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A long time ago in a galaxy far, far away (the U.S. from the late sixties
through early eighties), a number of mental health professionals including
Speck, Attneave, Pattison, Curtis, and Garrison extended the boundaries of
family therapy to work with personal networks - a practice that came to be
known as "network therapy." In 1980, I reviewed the emerging field in
When Ross Speck described his pioneering practice to Erving Goffman, Goffman
directed him to Elizabeth Botts' book, which led Speck to adopt the term and
concept of network. The first network therapists used network ideas from
anthropology, particularly the works of Barnes, Mitchell, and Boissevain.
Jodie Kliman and I, building on emerging structural theory in network
analysis, and particularly the research of Hammer, Cohen, and Sokolofsky on
the networks of chronic psychiatric patients, worked on a systematic
integration of clinical strategies and social network analysis. In the U.S.,
the industrialization of mental health practice by the insurance industry
mopped up whatever remnants of network therapy remained after the Reagan
administration murdered community mental health. Network intervention
survived in countries with remnants of the social welfare state, e.g. Canada
(e.g., Lugtig), Holland (e.g., Baars), and Sweden (e.g., Forsberg, Klefbeck,
Svedhem). Seikkula, a Finn, is generally acknowledged to be the current
leading innovator in network therapy. Over time, unfortunately, network
therapy has lost its emphasis on analysis of network structure. Postmodern
ideas of social constructionism are the trend in family therapy, and
Seikkula's (and my) work focuses on the distinction between monologic and
dialogic discourse in therapeutic process.
The website www.netletter.org has current ideas and an archive of a
newsletter that I used to edit through the 1980s and 90s, offering a
historical perspective on the field.
In social work, Collins developed the idea of alliance with natural helpers
in personal networks, and Lugtig led an ambitious project to build and
strengthen network supports in inner-city neighborhoods to prevent child
The references below are extracted from a longer list that I can provide in
response to requests.
Attneave, C. (1969). Therapy in tribal settings and urban network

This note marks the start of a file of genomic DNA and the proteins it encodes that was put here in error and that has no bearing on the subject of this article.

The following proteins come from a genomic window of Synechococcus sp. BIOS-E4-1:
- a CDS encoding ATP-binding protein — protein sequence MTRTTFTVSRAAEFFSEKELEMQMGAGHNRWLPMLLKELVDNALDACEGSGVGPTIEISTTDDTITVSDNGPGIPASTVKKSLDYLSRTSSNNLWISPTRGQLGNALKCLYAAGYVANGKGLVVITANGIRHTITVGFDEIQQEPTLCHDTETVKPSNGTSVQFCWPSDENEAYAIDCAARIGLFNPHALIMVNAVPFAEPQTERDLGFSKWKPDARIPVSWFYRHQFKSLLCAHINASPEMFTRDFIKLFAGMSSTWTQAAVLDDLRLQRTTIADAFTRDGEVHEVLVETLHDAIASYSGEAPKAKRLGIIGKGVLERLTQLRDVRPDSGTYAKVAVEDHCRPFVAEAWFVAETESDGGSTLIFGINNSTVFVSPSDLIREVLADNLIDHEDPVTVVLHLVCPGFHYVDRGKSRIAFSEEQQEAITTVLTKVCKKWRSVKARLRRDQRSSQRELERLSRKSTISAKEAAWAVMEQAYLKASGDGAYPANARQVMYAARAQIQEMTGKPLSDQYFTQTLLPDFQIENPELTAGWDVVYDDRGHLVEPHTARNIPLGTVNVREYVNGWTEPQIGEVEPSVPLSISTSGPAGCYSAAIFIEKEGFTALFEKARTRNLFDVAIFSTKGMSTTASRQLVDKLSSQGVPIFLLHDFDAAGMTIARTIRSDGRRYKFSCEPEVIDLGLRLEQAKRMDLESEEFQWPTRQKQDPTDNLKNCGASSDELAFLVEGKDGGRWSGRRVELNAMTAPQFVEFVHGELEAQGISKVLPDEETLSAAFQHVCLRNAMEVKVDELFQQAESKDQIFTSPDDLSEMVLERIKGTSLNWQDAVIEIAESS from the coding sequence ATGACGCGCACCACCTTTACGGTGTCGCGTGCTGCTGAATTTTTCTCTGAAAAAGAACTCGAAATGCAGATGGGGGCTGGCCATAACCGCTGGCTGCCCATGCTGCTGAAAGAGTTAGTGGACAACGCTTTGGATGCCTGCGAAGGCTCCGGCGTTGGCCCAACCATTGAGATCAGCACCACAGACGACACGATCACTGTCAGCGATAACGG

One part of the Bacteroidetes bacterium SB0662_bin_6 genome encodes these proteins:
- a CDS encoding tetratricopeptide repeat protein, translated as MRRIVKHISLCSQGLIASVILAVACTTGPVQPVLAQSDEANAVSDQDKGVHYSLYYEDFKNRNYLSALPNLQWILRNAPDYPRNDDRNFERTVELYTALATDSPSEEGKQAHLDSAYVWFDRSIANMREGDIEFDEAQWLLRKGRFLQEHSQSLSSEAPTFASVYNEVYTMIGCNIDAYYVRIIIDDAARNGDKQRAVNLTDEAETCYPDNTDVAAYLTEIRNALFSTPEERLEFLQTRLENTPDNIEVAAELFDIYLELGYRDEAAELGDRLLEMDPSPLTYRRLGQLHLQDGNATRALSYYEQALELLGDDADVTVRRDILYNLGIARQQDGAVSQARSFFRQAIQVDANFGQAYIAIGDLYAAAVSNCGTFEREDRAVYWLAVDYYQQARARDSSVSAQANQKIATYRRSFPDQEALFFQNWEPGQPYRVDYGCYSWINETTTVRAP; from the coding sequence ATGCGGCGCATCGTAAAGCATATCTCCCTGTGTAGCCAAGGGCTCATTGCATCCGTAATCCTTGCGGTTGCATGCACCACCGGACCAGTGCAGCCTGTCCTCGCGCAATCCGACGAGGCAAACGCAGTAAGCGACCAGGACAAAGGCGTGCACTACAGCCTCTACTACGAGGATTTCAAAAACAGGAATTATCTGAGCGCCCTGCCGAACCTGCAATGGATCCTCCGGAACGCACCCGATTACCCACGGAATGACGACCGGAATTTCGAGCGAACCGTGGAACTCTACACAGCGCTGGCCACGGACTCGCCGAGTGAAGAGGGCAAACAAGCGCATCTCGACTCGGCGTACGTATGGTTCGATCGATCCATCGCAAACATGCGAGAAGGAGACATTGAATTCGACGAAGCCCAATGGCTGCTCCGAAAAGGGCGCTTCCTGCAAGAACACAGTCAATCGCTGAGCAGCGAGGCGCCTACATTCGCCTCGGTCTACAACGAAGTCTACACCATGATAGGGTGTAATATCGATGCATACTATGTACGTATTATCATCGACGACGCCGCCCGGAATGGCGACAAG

intervention. Family Process, 8, 192-210.
Baars, H. Uffing, J., & Dekkers, G. (1990). Sociale netwerk-stratagieen in
de sociale psychiatrie. Antwerp: Bohn Stafleu Van Loghum
Beels, C. (1981). Social networks and the treatment of schizophrenics.
International Journal of Family Therapy, 3, 310-316.
Cohen, C., & Sokolovsky, J. (1978). Schizophrenia and social
networks:Ex-patients in the inner city. Schizophrenia Bulletin, 4, 546-560.
Collins, A. & Pancoast, D. (1976). Natural helping networks. Washington:
Curtis, W. (1974). Team problem-solving in a social network. Psychiatric
Annals, 4, 11-27.
Erickson, G. (1975). The concept of personal network in clinical practice.
Family Process, 14, 487-498.
Erickson, G. (1984). A framework and themes for social network intervention.
Family Process, 23, 187-204.
Forsberg, G., & Wallmark, J. (1998). Nätverksboken - om mötets möjligheter.
Forsberg, G., & Wallmark, J. (1994). Focusing the network: Multicultural
experiences from the Crisis Unit in Botkyrka, Sweden. Human Systems, 5,
Garrison, J. (1974). Network techniques: Case studies in the
screening-linking-planning conference method. Family Process, 13, 337-353.
Garrison, J. (1981) Clinical construction of action social networks.
International Journal of Family Therapy, 3, 258-267.
Gatti, F., & Colman, C. (1976). Community network therapy: An approach to
aiding families with troubled children. American Journal of Orthopsychiatry,
Halevy-Martini, J., Hemley-van der Velden, E., Ruhf, L., & Schoenfeld, P.
(1984). Process and strategy in network therapy. Family Process, 23,
Hammer, M. (1963). Influence of small social networks as factors in mental
hospital admission. Human Organization, 22,243-251.